Hi Pia and Hans,
Yes, Dacron is the gold standard for cruising sail material. Built and designed well, they can serve well. And, as Brian observed, they are the easiest sail to repair in the field, often just using sticky back sailcloth or by sewing.
That said, it sounds from the sailcloth you mentioned, that you are interested in a more performance-oriented sailcloth. I have had laminated sails (jib and mainsail) and was quite happy with them for the most part. Their shape was good almost to the end. The down side was that they looked ratty fairly quickly as mold creeped into the laminate. And when they started to die (admittedly at 7-8 years), they died quickly in multiple places (think multiple organ failure) and were challenging to fix in the field.
I have also had much experience with Dacron sails and many have served me well. As said before, they are the most field repairable sail and any loft in the world (or canvas worker for that matter) can affect repair.
For me, Dacron lost sail shape a sooner than I wish. This occurs gradually and is endemic to Dacron sails exacerbated by being somewhat more unforgiving in this area of the occasional fire drills that happen to offshore boats. Now many offshore sailmakers will attempt to deal with this concern of the customers by suggesting a heavier cloth, but this is at the expense of weight and ability to adjust sail shape. And most of our sailing is done in light to moderate wind, especially if you sail in the center band of the world. So, sail shape and adjustability in these areas is important.
Depending on mileage and the number of fire drills, I started to see the sail shape of Dacron sails show signs of sail shape problems after 3 years or so and certainly by 4- 5 years. My casual observation of other boats supports this. The trouble is that the sailcloth is still good for another few years (before UV takes its toll) and most cruisers end up nursing their sails along a couple more years and tolerating the compromised sail shape.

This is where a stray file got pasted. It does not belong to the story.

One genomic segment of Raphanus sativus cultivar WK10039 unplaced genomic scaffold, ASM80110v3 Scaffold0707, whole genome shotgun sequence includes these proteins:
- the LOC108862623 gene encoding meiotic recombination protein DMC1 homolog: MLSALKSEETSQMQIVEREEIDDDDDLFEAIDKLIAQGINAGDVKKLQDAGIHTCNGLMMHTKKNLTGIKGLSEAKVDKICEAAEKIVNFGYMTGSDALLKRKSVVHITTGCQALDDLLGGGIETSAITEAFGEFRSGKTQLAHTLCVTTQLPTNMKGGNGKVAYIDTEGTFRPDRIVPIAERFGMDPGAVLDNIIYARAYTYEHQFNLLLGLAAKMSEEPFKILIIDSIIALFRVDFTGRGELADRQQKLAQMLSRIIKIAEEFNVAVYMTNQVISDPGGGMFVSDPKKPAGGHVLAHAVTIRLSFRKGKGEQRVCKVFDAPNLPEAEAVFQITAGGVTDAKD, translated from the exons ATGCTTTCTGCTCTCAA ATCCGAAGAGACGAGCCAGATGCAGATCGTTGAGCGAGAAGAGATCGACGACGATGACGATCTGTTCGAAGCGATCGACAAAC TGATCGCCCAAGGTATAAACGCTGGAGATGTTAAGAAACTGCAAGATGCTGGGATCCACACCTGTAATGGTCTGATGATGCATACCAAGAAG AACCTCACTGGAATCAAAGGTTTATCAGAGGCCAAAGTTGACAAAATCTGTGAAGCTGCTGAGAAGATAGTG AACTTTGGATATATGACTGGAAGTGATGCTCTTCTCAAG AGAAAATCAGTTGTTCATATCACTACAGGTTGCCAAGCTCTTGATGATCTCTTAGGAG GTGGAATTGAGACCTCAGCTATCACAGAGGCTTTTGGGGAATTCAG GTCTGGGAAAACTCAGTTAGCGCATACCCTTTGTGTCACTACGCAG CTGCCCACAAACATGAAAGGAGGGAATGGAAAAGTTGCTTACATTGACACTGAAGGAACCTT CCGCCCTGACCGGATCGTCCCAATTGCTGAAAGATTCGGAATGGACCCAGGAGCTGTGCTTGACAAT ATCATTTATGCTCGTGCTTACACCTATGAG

I like to sail and I like to sail well, but am no racer. My research 4 years ago lead me to have a whole new set of sails made on HydraNet Radial sailcloth made by Dimension Polyant (sailmakers over the years have developed great sail materials over the years, but then they try to flog them exclusively in the face of often better choices elsewhere). We are in our 5th season (mostly higher latitude sailing, 6 months out a year and one Atlantic crossing) and their shape is as new.
HydraNet Radial is a woven cloth of polyester (Dacron) and Spectra so it breaths and dries which was important for UK weather where we were at the time. And it is field repairable as sewing is the way to go and the cloth does not take well to adhesives. It is impressively flexible in its construction, so sail panels can be designed to have the strength in the correct places. Please google for details and the many reviews that I am sure exist on the internet.
And come back with questions, comments etc. and let us know what your researches reveal.
My best, Dick Stevenson, s/v Alchemy